US Open: Patrick Reed in the driver's seat as McIlroy shoots disappointing 76

US Open: Patrick Reed in the driver's seat as McIlroy shoots disappointing 76

Rory McIlroy, of Northern Ireland, plays a shot from a bunker on the fifth hole during the second round of the US Open Golf Championship, Friday, Sept 18, Picture: AP Photo/John Minchillo)

Rory McIlroy made a hasty retreat at the U.S. Open on Friday – both from the leaderboard and the golf course.

After an opening birdie on the first backed up the promise of his opening-round 67 and had him sitting one shot off the lead at Winged Foot, McIlroy’s game and mood quickly went south on the West Course.

He played his next six holes in 6-over as the wind sharpened Winged Foot’s bite, finishing with a 76 that left him 3-over par for the tournament and tied for 22nd seven shots behind 36-hole leader Patrick Reed.

What McIlroy thought of the tougher courses and his struggles on it left the grounds with him as he declined all requests to comment after signing his card. The comfortable rhythm he had on Thursday was gone as soon as he fanned his approach on the second hole well right of the green. 

Everything seemed to be a grind after that, as the bounce in his step was gone and the expression on his face grim with frustration.

Despite ranking fifth in the field hitting 64 percent of his fairways for the second straight day, he made seven bogeys, one double, three birdies and only two pars in his first 13 holes before getting into the clubhouse with five consecutive pars to avoid further damage to his weekend hopes.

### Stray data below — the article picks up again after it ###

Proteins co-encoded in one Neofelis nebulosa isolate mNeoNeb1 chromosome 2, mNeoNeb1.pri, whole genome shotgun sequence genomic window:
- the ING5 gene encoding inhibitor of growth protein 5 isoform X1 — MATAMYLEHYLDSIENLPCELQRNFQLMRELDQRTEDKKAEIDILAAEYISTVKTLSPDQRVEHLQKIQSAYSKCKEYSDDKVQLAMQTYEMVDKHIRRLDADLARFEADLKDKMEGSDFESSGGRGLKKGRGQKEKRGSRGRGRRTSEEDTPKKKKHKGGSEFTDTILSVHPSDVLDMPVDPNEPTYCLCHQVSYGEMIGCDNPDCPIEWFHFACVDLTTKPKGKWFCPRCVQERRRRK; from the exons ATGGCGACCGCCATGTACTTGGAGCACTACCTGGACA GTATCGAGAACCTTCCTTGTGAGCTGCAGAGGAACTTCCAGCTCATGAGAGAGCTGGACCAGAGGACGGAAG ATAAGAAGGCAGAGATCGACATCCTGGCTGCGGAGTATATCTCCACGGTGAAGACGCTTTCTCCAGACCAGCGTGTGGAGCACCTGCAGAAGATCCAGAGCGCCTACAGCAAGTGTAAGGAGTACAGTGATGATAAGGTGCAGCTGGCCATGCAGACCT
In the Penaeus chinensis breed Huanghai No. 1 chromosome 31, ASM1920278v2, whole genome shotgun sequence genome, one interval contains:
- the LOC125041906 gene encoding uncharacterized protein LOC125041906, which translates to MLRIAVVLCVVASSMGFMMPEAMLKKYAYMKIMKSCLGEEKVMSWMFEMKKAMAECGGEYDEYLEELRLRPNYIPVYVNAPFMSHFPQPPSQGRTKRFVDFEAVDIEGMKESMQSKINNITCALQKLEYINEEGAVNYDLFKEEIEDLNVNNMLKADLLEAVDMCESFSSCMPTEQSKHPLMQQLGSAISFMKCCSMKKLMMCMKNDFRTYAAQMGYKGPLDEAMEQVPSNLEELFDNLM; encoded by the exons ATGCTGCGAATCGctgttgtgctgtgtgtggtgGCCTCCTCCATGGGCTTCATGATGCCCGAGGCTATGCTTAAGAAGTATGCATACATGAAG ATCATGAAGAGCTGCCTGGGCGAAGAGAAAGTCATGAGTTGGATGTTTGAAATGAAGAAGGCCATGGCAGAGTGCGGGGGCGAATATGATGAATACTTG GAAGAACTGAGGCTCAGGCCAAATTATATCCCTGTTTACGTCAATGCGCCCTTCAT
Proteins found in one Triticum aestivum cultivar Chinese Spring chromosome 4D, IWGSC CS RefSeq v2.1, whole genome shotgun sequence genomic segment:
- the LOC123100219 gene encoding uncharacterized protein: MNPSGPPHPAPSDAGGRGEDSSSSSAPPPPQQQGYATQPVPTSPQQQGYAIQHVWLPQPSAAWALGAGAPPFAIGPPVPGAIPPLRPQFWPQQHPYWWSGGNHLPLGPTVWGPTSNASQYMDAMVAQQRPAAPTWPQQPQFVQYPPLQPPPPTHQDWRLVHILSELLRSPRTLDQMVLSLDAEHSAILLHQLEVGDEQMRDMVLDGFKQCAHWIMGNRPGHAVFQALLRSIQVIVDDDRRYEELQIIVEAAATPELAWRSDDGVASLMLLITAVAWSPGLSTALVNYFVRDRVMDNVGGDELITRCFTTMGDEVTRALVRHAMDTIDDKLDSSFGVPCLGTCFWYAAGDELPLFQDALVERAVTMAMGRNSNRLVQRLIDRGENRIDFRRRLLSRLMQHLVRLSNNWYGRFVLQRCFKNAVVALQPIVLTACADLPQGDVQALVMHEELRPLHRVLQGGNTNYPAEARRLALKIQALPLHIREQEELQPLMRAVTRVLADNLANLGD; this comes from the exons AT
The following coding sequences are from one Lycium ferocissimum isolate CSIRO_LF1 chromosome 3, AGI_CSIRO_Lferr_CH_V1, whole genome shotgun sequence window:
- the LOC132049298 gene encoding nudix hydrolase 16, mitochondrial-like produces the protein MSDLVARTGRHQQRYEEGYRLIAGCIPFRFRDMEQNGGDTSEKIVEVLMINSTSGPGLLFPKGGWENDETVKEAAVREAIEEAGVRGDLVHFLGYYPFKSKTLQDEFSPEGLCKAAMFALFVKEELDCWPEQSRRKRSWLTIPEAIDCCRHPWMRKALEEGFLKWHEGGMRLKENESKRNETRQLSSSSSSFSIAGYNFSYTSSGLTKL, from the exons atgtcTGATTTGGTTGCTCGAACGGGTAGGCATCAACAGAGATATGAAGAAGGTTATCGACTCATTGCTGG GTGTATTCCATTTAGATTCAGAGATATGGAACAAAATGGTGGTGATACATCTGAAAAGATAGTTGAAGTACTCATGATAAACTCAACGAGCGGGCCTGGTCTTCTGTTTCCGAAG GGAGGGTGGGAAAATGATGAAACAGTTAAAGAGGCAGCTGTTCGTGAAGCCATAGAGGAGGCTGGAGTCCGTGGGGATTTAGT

McIlroy was far from alone in his struggles on Friday as the course fought back after giving up record low scores the day before. Only three players broke par on Friday, with Bryson DeChambeau making eagle on his last hole (the par-5 ninth) to shoot the day’s low 68 and set the morning lead in the clubhouse at the 3-under mark where McIlroy started his day.

Reed – who prevailed in the 2018 Masters in the final pairing with McIlroy – cobbled together an even-par round of 70 that included five birdies, five bogeys and a number of the par saves McIlroy couldn’t muster to claim the halfway lead at 4-under par.

Only six players remain under par for the tournament after 21 shot in the 60s on Thursday. 

Patrick Reed of the United States currently leads the open by one. Picutre: AP Photo/John Minchillo)
Patrick Reed of the United States currently leads the open by one. Picutre: AP Photo/John Minchillo)

First-round leader Justin Thomas (65-73) made two late birdies to get back in the red at 2-under and tied for third with Rafa Cabrera-Bello and Harris English. Jason Kokrak is alone in sixth at 1-under while the crowd at even-par includes Thomas Pieters, Xander Schauffele, Brendon Todd, Matthew Wolff and Hideki Matsuyama.

“Really tough,” said Pieters, who held the lead alone at the turn Friday morning at 6-under before making six bogeys on his second nine. “I mean, I'm going to enjoy watching the golf this afternoon from my sofa.” 

Plenty couldn’t make it to their sofas soon enough. Louis Oosthuizen was tied with DeChambeau at 3- under before dropping four shots on his last three holes to finish at 1-over. 

Bubba Watson was having the round of the day at 3-under until he doubled the 18th hole to drop to even par. Lee Westwood was hanging on at 1-under until he also threw away four shots on his last three holes.